Population genetic structure of brown crab (Cancer pagurus) in Irish waters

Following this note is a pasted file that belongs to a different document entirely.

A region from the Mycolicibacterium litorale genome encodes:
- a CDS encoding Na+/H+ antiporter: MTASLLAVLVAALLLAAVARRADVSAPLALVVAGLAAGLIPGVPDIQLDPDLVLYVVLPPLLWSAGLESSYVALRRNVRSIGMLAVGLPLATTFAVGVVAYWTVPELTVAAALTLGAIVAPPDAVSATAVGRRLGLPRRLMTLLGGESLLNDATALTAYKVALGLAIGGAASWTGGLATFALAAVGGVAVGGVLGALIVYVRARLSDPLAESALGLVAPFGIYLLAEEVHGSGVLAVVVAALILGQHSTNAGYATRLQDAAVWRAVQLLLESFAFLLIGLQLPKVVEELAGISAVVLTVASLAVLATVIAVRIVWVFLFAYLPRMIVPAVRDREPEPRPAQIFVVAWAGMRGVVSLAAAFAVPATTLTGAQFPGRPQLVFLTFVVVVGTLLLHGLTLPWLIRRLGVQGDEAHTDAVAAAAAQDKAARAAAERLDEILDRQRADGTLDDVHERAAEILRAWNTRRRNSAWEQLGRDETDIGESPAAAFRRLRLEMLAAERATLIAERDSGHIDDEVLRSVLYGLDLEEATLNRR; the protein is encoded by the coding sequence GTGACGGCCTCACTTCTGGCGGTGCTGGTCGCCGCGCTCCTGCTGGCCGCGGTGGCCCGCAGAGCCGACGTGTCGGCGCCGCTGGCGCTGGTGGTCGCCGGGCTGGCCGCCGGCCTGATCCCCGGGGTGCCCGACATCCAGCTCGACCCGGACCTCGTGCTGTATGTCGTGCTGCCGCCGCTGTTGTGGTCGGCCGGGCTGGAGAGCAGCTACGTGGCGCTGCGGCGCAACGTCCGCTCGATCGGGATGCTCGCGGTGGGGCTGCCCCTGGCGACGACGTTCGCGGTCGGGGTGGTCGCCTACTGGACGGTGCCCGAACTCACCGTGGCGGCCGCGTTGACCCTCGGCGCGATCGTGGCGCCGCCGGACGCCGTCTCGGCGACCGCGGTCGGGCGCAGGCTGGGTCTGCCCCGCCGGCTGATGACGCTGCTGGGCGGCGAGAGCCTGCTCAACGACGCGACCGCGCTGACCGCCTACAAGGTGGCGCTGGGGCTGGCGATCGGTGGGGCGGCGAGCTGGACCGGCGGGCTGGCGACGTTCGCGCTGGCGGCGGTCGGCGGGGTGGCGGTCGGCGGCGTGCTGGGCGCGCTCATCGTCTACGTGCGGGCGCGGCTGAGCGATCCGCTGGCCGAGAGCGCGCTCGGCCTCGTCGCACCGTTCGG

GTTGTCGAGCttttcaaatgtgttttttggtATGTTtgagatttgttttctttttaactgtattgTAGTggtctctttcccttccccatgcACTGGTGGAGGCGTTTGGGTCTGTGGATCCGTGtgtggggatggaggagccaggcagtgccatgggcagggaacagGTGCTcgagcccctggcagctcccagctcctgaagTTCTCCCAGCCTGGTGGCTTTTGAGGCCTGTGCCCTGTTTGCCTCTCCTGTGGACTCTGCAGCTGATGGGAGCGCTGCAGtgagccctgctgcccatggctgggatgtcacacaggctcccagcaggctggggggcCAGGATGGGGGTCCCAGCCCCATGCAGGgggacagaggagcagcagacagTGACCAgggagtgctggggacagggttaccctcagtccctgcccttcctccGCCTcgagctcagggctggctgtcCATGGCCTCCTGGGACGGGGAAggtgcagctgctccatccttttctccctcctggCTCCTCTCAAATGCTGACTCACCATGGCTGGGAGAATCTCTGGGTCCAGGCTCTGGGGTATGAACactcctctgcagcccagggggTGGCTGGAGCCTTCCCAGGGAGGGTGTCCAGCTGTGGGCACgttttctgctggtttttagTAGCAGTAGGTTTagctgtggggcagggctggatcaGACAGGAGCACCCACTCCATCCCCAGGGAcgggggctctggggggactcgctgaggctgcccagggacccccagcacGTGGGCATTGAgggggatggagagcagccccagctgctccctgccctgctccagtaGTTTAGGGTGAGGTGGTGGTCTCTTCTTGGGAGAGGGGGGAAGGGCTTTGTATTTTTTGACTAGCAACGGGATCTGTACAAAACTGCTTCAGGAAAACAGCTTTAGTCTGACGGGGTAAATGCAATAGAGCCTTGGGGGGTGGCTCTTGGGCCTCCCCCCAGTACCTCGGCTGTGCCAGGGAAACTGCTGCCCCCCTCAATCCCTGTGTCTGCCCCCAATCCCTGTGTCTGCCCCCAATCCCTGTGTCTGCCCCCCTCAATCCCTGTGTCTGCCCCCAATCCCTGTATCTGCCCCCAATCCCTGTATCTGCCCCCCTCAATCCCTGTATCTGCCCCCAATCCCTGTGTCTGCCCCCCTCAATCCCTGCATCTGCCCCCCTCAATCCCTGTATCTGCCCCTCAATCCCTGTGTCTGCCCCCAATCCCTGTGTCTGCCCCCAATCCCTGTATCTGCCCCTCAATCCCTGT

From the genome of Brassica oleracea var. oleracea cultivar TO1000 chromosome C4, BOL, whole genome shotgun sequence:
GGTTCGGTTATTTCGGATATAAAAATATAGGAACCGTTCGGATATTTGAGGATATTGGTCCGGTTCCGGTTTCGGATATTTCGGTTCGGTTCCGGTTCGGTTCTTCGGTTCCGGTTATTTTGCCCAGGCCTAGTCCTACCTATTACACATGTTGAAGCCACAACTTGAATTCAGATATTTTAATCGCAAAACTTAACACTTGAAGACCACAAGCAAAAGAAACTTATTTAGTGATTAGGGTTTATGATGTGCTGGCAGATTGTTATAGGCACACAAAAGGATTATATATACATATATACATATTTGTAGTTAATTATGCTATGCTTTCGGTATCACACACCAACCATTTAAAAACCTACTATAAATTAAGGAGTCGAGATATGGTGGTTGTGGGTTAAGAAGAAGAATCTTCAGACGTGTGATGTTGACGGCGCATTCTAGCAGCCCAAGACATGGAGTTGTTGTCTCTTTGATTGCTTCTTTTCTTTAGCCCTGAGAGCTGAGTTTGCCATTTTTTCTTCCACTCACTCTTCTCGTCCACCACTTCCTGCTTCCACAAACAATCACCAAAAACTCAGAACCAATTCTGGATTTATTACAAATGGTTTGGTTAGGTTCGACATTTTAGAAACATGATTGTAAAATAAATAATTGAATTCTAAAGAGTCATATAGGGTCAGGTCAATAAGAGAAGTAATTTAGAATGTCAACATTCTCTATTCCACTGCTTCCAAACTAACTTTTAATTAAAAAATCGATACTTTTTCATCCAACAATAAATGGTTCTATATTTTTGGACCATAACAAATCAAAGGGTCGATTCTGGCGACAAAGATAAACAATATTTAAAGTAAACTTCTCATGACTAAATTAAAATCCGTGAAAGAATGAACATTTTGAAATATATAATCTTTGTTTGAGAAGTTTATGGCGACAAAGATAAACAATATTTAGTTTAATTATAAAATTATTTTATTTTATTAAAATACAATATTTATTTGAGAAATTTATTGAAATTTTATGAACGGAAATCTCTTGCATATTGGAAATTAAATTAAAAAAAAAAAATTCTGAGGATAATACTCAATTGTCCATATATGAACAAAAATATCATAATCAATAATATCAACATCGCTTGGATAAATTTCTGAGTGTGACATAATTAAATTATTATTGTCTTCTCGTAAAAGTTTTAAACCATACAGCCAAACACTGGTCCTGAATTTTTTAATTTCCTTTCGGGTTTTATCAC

The brown crab (Cancer pagurus) fishery in Ireland is one of the most important financially and socio-economically, with the species worth approximately €15m per year in the first half of the decade. Only mackerel (Scomber scombrus) and Dublin Bay prawn (Nephrops norvegicus) are of greater value. Despite this, very little research has been conducted to describe the stock structure of brown crab on a national scale. In this study a country-wide assessment of genetic population structure was carried out. Sampling was conducted from commercial fishing boats from 11/06 to 04/08 at seven sample sites representing the central Irish brown crab fisheries, with one sample site from the UK also included in the study. Six microsatellite markers, specifically developed for brown crab, were used to assess genetic diversity and estimate population differentiation parameters. Significant genetic structuring was found using F-statistics (Fst = 0.007) and exact tests, but not with Bayesian methods. Samples from the UK and Wexford were found to be genetically distinct from all other populations. Three northern populations from Malm Head and Stanton Bank were genetically similar with Fst estimates suggesting connectivity between them. Also, Stanton Bank, again on the basis of Fst estimates, appeared to be connected to populations down the west coast of Ireland, as far south as Kerry. Two Galway samples, one inside and one outside of Galway Bay, were genetically differentiated despite their close geographic proximity. It is hypothesised that a persistent northerly summer current could transport pelagic larvae from populations along the southwest and west coasts of Ireland towards Stanton Bank in the North, resulting in the apparent connectivity observed in this study.